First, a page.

By Barbara Davis
Author’s Website: http://www.barbaradavis-author.com/index.html
Brought to you by OBS reviewer Andra
From the author of Summer at Hideaway Key comes a sweeping new Southern women’s fiction novel about forgiving the past one letter at a time…
The truth lies between the lines…
A year ago, Dovie Larkin’s life was shattered when her fiancé committed suicide just weeks before their wedding. Now, plagued by guilt, she has become a fixture at the cemetery where William is buried, visiting his grave daily, waiting for answers she knows will never come.
Then one day, she sees an old woman whose grief mirrors her own. Fascinated, she watches the woman leave a letter on a nearby grave. Dovie ignores her conscience and reads the letter—a mother’s plea for forgiveness to her dead daughter—and immediately needs to know the rest of the story.
As she delves deeper, a collection of letters from the cemetery’s lost and found begins to unravel a decades-old mystery involving one of Charleston’s wealthiest families. But even as Dovie seeks to answer questions about another woman’s past—questions filled with deception, betrayal, and heartbreaking loss—she starts to discover the keys to love, forgiveness, and finally embracing the future.
All I have to say is that I am very glad I persevered. The beginning was (at least for me) very difficult, it seemed to drag on and I just was not engaged. But I kept on reading and finally I became so totally captivated it was difficult to put the book down.
Dovie visits her fiancés grave daily, trying to understand why William committed suicide a few weeks before their wedding. On this particular day, Dovie takes note of an older woman visiting the grave of Alice Tandy. This woman leaves a letter when she departs. Dovie is intrigued…so she picks up the letter and against her better judgement, takes and reads the letter.
“The right thing – the decent and respectful thing = would be to put it back where she found it. Unread. And yet the need to know what it contained continued to gnaw. What harm could there be in appeasing her curiosity, in seeking some thread of insight in the words of a fellow sufferer? The girl was dead, after all, the old woman a stranger she wasn’t likely to ever see again.”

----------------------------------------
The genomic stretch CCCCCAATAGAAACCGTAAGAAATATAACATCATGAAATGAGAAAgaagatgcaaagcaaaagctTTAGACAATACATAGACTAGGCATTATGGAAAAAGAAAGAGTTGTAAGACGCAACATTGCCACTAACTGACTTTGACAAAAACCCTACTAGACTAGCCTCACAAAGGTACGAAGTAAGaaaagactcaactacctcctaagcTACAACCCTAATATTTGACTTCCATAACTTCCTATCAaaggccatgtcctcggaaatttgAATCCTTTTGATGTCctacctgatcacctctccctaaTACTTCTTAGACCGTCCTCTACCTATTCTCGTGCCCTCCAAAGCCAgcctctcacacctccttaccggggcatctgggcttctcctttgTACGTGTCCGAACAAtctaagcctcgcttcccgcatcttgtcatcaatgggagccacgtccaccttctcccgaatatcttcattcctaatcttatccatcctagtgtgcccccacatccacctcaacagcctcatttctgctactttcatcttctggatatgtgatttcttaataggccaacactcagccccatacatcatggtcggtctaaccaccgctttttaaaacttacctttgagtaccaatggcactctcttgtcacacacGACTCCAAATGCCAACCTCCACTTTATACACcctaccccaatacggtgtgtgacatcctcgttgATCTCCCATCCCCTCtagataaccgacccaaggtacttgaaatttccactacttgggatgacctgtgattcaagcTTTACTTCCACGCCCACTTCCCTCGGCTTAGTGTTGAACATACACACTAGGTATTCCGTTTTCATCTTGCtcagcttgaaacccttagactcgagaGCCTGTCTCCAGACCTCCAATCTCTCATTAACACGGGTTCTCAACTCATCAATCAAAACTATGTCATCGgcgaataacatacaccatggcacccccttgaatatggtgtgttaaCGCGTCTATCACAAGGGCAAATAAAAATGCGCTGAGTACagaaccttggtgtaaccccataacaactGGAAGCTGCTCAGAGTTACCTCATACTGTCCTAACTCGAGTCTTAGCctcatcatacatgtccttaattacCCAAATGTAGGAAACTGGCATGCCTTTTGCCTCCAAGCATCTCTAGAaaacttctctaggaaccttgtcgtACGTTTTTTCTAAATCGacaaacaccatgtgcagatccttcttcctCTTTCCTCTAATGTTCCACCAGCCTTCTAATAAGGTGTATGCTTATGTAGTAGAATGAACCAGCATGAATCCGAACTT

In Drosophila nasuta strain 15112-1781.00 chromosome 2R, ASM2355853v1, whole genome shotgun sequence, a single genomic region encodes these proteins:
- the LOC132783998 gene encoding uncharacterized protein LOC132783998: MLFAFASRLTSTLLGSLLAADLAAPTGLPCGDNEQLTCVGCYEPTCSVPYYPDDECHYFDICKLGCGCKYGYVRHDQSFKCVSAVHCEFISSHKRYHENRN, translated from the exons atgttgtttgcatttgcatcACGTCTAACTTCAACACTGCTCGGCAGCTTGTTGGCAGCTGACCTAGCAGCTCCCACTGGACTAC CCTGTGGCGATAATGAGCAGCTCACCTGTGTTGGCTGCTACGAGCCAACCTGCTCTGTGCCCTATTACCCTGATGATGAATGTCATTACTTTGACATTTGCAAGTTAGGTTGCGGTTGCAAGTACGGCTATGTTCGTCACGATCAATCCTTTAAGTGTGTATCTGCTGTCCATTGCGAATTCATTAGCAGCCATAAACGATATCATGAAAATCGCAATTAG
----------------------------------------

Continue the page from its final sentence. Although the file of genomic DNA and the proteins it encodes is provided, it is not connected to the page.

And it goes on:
Now Dovie wants to know the story behind the woman’s pleas for forgiveness. This leads to Dovie obtaining further letters that were at the cemeteries’ lost and found that had been written by Alice. What did all these letters say and why is Alice buried among the Tate family plots? Dovie is now hooked and will not let this go.
Along the way Dovie must work with (though reluctantly) Austin Tate. He is sponsoring a gala, which should produce much needed funding for the Charleston Museum of Cultural Arts. Handsome man, good looking woman….sparks fly. And boy do they fly. If two people could misinterpret the actions of another – it is these two. But time allows them to develop their relationship. The journey is bumpy, but well worth the read. I definitely go a good chuckle when they went for dinner at Theda’s family restaurant.
The story of Alice Tandy is told through the letters that were at the cemetery, her trials and tribulations with being an unwed mother in England in the sixties. The reader learns of the atrocities that befall a young girl when forced to live and work for the Catholic Church at the Blackhurst Asylum for Unwed Mothers (commonly referred to as the “Magdalene Laundries”), where unwed mothers were forced to work and live in horrific conditions and then give up their babies once born. I must say, the Author’s Note on this was very powerful and enlightening…so don’t skip that!
Alice makes it her mission to find her child once she is able to leave the asylum, not even knowing whether she had a boy or a girl. Alice’s letters are poignant and at times quite depressing. Alice learns which adoption agency placed her baby and embarks upon a journey that becomes her life’s mission – to find her baby. All the way to Charleston, South Carolina.
The story of Alice and her child, Dovie and her fiancés life and death, and the people in their lives (Austin, Dora, Mrs. Tate, Kristopher and Josiah) is well told and intriguing. Without giving anything away, how can people treat each other the way they do? It is a captivating read which I recommend.
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